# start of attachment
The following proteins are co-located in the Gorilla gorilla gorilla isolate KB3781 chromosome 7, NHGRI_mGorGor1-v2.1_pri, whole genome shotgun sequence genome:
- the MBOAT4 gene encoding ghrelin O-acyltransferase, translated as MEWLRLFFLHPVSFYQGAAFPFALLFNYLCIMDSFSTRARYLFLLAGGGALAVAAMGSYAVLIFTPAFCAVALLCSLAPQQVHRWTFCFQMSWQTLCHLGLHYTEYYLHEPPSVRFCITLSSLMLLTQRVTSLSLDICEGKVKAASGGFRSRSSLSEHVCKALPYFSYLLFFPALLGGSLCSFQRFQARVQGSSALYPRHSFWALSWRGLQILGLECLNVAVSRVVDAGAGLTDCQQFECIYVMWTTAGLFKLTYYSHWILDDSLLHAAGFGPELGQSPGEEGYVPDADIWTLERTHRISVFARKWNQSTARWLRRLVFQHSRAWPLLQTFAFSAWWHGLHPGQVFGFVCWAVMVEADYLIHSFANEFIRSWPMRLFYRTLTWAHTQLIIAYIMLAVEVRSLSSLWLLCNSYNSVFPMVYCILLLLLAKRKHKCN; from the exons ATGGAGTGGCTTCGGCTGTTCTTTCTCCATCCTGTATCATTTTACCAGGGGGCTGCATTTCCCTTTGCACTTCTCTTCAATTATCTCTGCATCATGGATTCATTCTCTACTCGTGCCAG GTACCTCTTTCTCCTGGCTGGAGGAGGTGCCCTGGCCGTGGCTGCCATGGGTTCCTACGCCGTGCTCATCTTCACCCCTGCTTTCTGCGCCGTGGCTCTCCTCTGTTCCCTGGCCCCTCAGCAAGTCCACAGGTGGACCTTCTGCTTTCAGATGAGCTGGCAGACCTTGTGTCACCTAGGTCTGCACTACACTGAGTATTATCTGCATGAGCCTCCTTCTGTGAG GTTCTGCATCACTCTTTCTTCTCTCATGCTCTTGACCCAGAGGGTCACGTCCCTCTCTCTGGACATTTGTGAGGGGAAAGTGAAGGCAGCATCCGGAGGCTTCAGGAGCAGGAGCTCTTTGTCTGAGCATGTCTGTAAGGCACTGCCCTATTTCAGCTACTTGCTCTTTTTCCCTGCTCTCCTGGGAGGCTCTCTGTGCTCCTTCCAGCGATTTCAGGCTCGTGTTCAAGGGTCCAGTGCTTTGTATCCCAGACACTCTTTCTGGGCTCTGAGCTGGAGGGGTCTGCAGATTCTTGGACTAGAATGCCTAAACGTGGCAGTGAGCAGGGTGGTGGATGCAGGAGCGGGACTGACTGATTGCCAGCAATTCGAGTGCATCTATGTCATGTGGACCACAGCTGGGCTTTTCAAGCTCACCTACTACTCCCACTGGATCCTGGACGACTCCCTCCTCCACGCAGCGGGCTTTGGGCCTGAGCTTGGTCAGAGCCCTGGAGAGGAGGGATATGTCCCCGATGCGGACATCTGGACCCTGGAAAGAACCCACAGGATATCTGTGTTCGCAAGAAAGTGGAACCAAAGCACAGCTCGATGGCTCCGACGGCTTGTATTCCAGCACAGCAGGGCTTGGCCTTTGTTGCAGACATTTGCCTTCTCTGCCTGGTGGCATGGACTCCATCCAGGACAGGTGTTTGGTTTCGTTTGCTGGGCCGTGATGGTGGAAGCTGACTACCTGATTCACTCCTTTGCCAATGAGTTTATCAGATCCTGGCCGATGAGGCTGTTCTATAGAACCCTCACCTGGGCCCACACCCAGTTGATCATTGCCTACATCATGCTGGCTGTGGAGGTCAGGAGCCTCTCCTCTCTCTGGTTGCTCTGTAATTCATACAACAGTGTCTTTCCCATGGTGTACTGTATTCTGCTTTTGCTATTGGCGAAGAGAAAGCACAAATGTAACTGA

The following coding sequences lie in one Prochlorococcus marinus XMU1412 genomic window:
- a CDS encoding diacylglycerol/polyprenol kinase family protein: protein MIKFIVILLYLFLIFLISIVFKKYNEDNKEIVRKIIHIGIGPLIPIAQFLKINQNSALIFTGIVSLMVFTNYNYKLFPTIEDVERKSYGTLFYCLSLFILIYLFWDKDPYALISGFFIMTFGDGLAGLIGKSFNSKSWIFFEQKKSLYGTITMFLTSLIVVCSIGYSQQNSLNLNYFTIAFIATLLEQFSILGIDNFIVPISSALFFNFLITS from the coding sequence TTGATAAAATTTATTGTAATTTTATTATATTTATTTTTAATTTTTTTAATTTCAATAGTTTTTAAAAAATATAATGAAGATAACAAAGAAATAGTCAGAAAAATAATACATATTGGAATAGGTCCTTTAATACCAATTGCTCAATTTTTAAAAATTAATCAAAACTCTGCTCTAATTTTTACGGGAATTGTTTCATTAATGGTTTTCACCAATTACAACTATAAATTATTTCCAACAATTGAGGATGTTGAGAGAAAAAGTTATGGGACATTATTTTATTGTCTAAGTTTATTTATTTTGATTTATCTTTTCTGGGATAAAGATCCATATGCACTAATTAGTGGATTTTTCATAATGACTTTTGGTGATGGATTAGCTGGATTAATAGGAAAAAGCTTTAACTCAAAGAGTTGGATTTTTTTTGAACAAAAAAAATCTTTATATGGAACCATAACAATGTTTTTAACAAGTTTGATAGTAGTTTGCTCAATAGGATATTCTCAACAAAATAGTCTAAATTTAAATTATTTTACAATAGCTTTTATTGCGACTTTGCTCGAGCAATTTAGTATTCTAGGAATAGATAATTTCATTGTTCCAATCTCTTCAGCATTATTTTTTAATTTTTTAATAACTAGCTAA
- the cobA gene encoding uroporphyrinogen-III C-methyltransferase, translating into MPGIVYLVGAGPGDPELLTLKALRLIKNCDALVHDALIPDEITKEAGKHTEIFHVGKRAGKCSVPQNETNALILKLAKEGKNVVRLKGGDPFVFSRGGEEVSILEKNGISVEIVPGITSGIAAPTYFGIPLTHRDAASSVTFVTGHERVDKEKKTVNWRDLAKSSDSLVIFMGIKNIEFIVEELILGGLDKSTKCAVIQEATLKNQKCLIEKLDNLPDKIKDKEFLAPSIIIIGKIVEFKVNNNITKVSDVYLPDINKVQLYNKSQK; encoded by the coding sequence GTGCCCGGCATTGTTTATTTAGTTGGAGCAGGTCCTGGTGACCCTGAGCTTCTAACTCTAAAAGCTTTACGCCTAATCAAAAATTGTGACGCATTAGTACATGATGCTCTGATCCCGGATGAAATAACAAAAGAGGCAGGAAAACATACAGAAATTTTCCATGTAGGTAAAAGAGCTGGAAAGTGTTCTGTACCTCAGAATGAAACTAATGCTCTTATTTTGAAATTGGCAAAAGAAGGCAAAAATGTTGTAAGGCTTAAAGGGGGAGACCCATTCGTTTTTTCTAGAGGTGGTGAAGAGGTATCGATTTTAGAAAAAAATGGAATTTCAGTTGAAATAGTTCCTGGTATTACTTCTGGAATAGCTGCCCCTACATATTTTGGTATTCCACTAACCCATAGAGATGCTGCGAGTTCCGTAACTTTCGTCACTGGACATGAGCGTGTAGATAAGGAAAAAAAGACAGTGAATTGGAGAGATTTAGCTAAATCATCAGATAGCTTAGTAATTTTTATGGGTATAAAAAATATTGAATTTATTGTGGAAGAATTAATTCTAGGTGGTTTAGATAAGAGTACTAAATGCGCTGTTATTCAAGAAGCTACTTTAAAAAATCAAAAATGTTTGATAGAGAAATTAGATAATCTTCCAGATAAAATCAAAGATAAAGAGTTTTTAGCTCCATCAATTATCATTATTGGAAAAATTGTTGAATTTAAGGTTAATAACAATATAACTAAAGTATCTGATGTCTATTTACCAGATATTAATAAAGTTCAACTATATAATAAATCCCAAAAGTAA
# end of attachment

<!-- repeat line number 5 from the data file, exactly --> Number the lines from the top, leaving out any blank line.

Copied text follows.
- the cobA gene encoding uroporphyrinogen-III C-methyltransferase, translating into MPGIVYLVGAGPGDPELLTLKALRLIKNCDALVHDALIPDEITKEAGKHTEIFHVGKRAGKCSVPQNETNALILKLAKEGKNVVRLKGGDPFVFSRGGEEVSILEKNGISVEIVPGITSGIAAPTYFGIPLTHRDAASSVTFVTGHERVDKEKKTVNWRDLAKSSDSLVIFMGIKNIEFIVEELILGGLDKSTKCAVIQEATLKNQKCLIEKLDNLPDKIKDKEFLAPSIIIIGKIVEFKVNNNITKVSDVYLPDINKVQLYNKSQK; encoded by the coding sequence GTGCCCGGCATTGTTTATTTAGTTGGAGCAGGTCCTGGTGACCCTGAGCTTCTAACTCTAAAAGCTTTACGCCTAATCAAAAATTGTGACGCATTAGTACATGATGCTCTGATCCCGGATGAAATAACAAAAGAGGCAGGAAAACATACAGAAATTTTCCATGTAGGTAAAAGAGCTGGAAAGTGTTCTGTACCTCAGAATGAAACTAATGCTCTTATTTTGAAATTGGCAAAAGAAGGCAAAAATGTTGTAAGGCTTAAAGGGGGAGACCCATTCGTTTTTTCTAGAGGTGGTGAAGAGGTATCGATTTTAGAAAAAAATGGAATTTCAGTTGAAATAGTTCCTGGTATTACTTCTGGAATAGCTGCCCCTACATATTTTGGTATTCCACTAACCCATAGAGATGCTGCGAGTTCCGTAACTTTCGTCACTGGACATGAGCGTGTAGATAAGGAAAAAAAGACAGTGAATTGGAGAGATTTAGCTAAATCATCAGATAGCTTAGTAATTTTTATGGGTATAAAAAATATTGAATTTATTGTGGAAGAATTAATTCTAGGTGGTTTAGATAAGAGTACTAAATGCGCTGTTATTCAAGAAGCTACTTTAAAAAATCAAAAATGTTTGATAGAGAAATTAGATAATCTTCCAGATAAAATCAAAGATAAAGAGTTTTTAGCTCCATCAATTATCATTATTGGAAAAATTGTTGAATTTAAGGTTAATAACAATATAACTAAAGTATCTGATGTCTATTTACCAGATATTAATAAAGTTCAACTATATAATAAATCCCAAAAGTAA